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A Gallant Little Army: The Mexico City Campaign (Modern War Studies)
In 1847 General Winfield Scott boldly led a small but undaunted army from the Mexican coast all the way to the Halls of Montezuma, routing Mexican forces at every turn while pacifying the countryside. Scott's military campaign--America's first ever in a foreign country--helped pave the way for victory in the wider war against Mexico and also posed new challenges for discip ...more
Hardcover, 365 pages
Published September 14th 2007 by University Press of Kansas
(first published September 12th 2007)
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An excellent, analytical study of Scott’s campaign for Mexico City. Johnson’s book is well written and dramatic. He gives us vivid portraits of Winfield Scott and his officers (such as Lee and Grant), making good use of primary source material. Johnson provides a good, balanced portrait of Scott, and does a good job showing how Scott dealt with matters ranging from logistics to planning to how to deal with the local population. Johnson’s analysis is pretty thorough.
Johnson shows how Scott dealt ...more
Johnson shows how Scott dealt ...more
A less than inclusive history of the forces under General Winfield Scott during the Mexican-American War. US Marines who played a significant role at the Battle of Chapultepec and the Texas forces [rangers] who protected Scott's supply lines and served as counter-guerrilla forces are totally ignored even though they were part of Scott's army.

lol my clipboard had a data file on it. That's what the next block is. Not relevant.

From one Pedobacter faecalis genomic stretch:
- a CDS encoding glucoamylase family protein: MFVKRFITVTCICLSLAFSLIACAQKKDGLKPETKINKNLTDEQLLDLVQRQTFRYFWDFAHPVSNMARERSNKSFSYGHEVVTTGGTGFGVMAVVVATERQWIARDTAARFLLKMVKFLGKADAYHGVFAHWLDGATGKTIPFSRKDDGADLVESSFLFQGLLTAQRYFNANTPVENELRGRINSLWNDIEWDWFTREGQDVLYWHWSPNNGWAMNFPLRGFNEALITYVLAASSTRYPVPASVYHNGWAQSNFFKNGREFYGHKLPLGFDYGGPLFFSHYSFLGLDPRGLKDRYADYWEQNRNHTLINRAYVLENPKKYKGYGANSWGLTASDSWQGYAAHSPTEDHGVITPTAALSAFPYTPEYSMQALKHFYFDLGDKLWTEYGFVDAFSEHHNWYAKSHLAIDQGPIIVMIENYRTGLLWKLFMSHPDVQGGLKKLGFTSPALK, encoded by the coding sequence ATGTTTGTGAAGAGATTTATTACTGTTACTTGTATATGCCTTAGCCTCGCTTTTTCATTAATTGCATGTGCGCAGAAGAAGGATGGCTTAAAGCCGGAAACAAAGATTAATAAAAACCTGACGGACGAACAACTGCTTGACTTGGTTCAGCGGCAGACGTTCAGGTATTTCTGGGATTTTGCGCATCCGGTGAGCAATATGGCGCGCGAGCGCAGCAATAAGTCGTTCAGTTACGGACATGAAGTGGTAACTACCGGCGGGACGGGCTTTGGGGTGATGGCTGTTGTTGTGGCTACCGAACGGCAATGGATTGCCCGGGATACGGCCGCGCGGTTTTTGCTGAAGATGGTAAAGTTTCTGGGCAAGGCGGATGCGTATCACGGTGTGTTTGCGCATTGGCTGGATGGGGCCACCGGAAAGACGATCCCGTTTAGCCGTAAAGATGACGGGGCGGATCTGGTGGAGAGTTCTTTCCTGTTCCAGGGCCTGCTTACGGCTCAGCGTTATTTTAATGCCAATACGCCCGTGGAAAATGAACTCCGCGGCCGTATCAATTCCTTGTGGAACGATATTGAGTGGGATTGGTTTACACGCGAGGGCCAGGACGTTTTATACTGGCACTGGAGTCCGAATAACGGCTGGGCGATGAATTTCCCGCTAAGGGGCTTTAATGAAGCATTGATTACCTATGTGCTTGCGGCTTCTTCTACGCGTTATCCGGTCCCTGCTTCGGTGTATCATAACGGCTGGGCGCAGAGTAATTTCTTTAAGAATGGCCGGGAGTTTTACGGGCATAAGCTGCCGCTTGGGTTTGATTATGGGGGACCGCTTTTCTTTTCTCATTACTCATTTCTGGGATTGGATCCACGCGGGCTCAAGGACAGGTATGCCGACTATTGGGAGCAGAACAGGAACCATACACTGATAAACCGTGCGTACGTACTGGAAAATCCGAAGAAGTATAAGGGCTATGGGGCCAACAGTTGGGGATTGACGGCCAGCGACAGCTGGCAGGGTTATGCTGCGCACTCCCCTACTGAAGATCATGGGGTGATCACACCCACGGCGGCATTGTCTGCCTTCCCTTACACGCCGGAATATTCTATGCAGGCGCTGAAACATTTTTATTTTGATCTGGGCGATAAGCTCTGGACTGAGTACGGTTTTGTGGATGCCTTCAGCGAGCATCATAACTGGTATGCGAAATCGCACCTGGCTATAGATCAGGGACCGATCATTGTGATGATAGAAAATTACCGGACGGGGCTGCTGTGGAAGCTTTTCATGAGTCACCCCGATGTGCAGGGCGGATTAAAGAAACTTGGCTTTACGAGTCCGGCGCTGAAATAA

As an introduction and generic history of the Vera Cruz Campaign of the Mexican-American War, Gallant Little Army more than suffices. Johnson covers the strategic motivations of Polk and the US as well as the progress of political negotiations throughout and concluding the campaign. He does not really address Taylor's expedition except where Scott draws troops from Taylor's forces. The battle descriptions are more than detailed enough for tactical analysis, but his operational analysis seems to ...more
Well written account of the Southern portion of the Mexican American War from Veracruz to Mexico City, led by General Winfred Scott. Many of the future military leaders of both the Confederacy and the Union participated in various roles during this war. Santa Anna clearly was not much of a leader. While the military was conducting the campaign, President Polk and his diplomats were working to develop treaty negotiations, but were being deceived by Santa Anna and his crew, so General Scott procee ...more
An excellent study of Winfield Scott's Mexico City campaign. Johnson provides brilliant assessments of the tactical, operational, strategic, and political aspects of the campaign. His analysis of Scott's strategy of moderation is particularly insightful. I only wish the publisher had allowed a full page for each map instead of half a page, but that's a minor quibble. I may assign his to military history class to show the connections between goals and means.
Sep 12, 2016 Rob Humphrey rated it really liked it
I thought this book was great. Having done very little study on this campaign previously, I found that this book was excellent at describing the tactical, operational, and strategic aspects of the drive to Mexico City. My only complaints are that the book needs more (and more detailed) maps and sketches.
A very coherently written account of Scott's invasion of Mexico. Covers the details well, is not boring, describes both the action and the strategy and does not rely too heavily on the written accounts of the participants. Just a well done historical book.
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